Human rights groups have condemned the “unnecessary and excessive use of force” by Kenyan police as the country imposed a dusk-to-dawn curfew amid efforts to slow the spread of the new coronavirus.
On Friday, police fired tear gas at a crowd of ferry commuters in the port city of Mombasa before the 7pm to 5am curfew came into force, 20 human rights groups, including Amnesty International, said in a statement on Saturday.
This forced hundreds of people to touch their faces as they vomited, spat and wiped away tears, increasing the chance of the virus’s spread, the statement added.
Some health workers even reported being intimidated by police officers as they tried to provide services after the curfew, according to the rights groups.
Elsewhere, officers were captured in mobile phone footage beating people with batons, causing uproar in the country.
“We continue to receive testimonies from victims, eyewitnesses and video footage showing police gleefully assaulting members of the public in other parts of the country,” the rights groups said.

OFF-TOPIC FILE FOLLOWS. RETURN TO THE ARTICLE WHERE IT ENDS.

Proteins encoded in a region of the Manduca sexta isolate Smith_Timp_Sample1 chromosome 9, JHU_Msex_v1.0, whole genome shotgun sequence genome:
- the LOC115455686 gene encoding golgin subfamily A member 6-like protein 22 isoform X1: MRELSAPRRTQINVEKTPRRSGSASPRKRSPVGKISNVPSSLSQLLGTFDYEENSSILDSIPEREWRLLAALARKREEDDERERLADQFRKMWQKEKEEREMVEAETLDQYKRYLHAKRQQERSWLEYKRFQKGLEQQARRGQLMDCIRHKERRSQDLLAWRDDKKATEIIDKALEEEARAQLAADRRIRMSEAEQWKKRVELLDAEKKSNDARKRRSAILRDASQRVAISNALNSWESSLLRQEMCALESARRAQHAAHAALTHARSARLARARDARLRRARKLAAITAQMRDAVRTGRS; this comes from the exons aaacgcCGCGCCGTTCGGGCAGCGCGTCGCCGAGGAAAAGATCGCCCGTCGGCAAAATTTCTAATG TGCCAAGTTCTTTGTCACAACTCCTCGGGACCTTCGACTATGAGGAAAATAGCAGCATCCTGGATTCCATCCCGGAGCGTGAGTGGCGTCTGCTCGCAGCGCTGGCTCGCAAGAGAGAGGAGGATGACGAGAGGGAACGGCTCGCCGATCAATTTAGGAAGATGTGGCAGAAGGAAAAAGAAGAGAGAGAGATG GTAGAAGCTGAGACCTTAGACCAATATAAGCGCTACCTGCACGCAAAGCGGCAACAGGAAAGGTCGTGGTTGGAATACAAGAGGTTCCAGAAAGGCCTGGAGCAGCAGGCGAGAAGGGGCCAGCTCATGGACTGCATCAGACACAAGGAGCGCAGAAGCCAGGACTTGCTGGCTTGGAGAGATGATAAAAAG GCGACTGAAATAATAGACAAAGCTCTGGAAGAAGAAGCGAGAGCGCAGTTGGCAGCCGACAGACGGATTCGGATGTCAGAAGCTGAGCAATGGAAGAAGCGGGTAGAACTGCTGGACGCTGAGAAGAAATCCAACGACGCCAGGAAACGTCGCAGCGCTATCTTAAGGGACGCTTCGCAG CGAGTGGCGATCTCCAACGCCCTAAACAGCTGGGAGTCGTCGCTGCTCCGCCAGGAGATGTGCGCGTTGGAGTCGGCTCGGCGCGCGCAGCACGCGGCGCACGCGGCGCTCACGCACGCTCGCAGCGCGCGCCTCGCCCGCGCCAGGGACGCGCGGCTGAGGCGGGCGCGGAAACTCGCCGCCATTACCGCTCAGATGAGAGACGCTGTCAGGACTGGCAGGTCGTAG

Kenya’s interior ministry on Saturday replied to the criticism in a statement saying the curfew “is meant to guard against an apparent threat to public health. Breaking it is not only irresponsible but also puts others in harm’s way”.
The guidelines issued to security forces on the curfew say that police can use “proportionate force where non-violent means are inadequate to achieve the objectives of the curfew”.
The government has not said how many people have been arrested. Because courts are also affected by the virus prevention measures, all but serious cases will now be dealt with at police stations, the government has said.
That means anyone detained for violating curfew faces time in crowded cells.
Kenya has so far confirmed 38 cases of the new coronavirus, which causes a highly infectious respiratory disease called COVID-19. The country has taken a series of measures to stop its spread, including shutting borders and banning most air travel.
The Law Society of Kenya will go to court to challenge the curfew on the grounds that it is “unconstitutional” and has been abused by police, President Nelson Havi said in a statement.
The penalty for breaking a curfew is not corporal punishment, he added.
“It is evident that COVID-19 will be spread more by actions of police than of those claimed to have contravened the curfew,” Havi said.